Ever wondered what it’s like to take a road trip with an electric car? We have, but as yet have not had a chance to try one ourselves however our friend, travel writer Deborah Dickson Smith, recently took on a short trip to Jervis Bay and agreed to share the experience with us.
Many of us have started looking at ways to reduce our carbon footprint, and one way we can make a significant difference is to reduce our use of fossil fuels. With petrol prices soaring, electric cars seem even more appealing, but will an electric car limit your driving range? How far can you drive in an electric car? How can you take a road trip without worrying about where to recharge the car? Actually, it’s easier than you may think.
I recently road-tested the new Hyundai Kona to find out for myself how easy it is to do a road trip in an electric car with a weekend away to Jervis Bay.
The engine, like every other feature of this car, starts with the push of a button. You can choose your energy settings, opting for ‘Green’, ‘Comfort’ or ‘Sport’. It’s fairly intuitive – the lowest energy setting (Green) minimises things like engine power and air-conditioning, and ‘Sport’ has more oomph. I opt for ‘Comfort’, somewhere in between, which still provides plenty of oomph and less energy consumption.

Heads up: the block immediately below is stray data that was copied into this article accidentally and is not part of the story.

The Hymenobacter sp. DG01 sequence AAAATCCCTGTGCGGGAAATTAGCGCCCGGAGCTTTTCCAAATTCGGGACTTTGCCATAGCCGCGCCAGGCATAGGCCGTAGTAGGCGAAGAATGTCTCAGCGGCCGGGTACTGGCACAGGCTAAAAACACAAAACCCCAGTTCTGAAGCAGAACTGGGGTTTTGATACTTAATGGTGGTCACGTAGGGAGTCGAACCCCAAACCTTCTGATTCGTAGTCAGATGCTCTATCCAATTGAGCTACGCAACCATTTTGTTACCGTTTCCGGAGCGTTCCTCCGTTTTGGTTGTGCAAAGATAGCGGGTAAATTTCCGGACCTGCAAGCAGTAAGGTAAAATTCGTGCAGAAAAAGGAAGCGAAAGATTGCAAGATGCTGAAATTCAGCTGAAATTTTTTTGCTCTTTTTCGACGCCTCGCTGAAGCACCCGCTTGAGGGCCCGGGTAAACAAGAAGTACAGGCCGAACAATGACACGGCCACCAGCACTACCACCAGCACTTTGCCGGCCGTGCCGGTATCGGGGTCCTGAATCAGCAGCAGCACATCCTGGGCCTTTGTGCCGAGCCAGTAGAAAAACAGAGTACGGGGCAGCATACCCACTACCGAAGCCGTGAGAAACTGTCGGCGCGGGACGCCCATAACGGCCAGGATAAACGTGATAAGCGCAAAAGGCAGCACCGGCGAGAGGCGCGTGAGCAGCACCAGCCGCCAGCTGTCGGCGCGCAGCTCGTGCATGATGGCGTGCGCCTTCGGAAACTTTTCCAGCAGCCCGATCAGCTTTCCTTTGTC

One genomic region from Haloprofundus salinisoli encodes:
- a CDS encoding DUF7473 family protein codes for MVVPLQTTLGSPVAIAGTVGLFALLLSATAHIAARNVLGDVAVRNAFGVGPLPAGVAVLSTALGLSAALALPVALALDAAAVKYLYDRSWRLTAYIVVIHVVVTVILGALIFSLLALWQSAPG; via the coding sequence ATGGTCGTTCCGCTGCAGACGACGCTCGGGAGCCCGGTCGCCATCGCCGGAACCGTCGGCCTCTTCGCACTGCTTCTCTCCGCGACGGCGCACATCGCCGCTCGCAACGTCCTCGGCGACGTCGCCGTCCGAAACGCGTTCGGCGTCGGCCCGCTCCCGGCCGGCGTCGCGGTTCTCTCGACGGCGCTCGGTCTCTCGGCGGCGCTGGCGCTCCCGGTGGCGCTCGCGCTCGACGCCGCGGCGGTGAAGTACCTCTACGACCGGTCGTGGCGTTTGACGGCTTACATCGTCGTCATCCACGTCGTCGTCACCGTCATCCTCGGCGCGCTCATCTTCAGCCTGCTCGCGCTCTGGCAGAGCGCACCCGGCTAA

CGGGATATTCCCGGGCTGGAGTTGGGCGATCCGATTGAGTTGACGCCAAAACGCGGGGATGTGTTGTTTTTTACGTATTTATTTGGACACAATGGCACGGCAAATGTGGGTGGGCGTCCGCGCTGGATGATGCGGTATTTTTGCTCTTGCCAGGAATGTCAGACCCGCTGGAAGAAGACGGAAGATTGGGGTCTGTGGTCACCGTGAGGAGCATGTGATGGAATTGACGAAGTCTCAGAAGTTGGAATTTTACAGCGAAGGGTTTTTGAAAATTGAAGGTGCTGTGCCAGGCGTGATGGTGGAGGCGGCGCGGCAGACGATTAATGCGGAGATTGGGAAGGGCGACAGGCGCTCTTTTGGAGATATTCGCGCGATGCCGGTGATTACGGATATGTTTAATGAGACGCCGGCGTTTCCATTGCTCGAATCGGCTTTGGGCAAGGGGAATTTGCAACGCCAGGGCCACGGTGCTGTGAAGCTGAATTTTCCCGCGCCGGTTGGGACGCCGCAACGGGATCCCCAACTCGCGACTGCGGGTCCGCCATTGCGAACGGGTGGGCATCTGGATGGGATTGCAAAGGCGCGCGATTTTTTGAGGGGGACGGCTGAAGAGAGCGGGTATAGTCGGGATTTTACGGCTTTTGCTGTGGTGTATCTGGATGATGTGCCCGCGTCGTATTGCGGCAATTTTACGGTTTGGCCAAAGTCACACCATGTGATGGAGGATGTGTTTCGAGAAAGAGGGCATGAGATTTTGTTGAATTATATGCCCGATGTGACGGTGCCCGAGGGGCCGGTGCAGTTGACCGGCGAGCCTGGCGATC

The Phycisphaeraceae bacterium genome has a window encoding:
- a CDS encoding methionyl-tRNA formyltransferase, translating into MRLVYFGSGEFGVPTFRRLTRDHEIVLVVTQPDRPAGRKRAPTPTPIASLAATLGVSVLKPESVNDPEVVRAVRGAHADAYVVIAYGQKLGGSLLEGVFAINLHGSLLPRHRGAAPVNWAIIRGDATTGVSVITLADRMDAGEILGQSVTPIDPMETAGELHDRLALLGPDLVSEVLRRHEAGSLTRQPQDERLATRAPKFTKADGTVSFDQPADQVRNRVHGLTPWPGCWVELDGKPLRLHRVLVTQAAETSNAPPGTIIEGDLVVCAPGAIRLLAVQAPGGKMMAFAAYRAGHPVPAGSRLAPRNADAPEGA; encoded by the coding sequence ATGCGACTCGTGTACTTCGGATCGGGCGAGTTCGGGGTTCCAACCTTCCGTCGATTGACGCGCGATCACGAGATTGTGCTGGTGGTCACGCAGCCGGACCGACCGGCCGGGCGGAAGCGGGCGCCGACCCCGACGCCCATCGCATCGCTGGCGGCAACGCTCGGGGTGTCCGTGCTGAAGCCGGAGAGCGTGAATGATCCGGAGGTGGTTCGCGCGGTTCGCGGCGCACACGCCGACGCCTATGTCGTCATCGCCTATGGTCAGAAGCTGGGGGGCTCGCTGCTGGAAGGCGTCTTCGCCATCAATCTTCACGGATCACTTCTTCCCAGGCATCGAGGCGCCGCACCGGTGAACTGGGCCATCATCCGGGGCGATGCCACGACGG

My iPhone syncs easily with the dashboard, allowing me to access Siri if I want to make a call or ask directions, as well as other smartphone apps including Spotify, so I can put together a Road-trip Playlist for the journey to Jervis Bay.
How far can you drive an electric car?
An argument against electric cars that I’ve heard a lot is the lack of range, and I must admit, I worried at first about getting stuck somewhere on the highway with nowhere to charge the car. You can of course, plug your car in anywhere there is a standard 10-volt electrical socket, but I’d heard it could take over 24 hours to charge the car.
Just like any other recent-model car, the energy gauge tells you how full/empty the car is and your estimated range. With a fully charged battery, the Kona has a range of approximately 400 km. More than enough to get to Jervis Bay, but worth planning ‘fuel’ stops anyway.
How hard is it to get a charge?
Like you would for any road trip, it’s a good idea to plan your petrol/coffee/toilet stops. Public charging stations are rapidly being installed along the eastern coast of Australia however they are still not as prevalent as petrol stations, and not as easy to locate, with some in shopping centre parking lots, some in motel carparks and some in car dealerships.
The NRMA has installed 42 EV fast chargers across regional NSW along most major highways including the Hume, Newell, Sturt and Oxley Highways, as well as the Mitchell, Pacific, Olympic and Great Western Highways and has now partnered with Transport NSW to install a further 20. These are free for NRMA members.
These charging stations take roughly 40 minutes to take your charge to 80%.
As well as these, throughout the country there is a network of charging stations being installed by a company called Chargefox, some of these require payment, a per kWh rate which varies on location, and some are free of charge.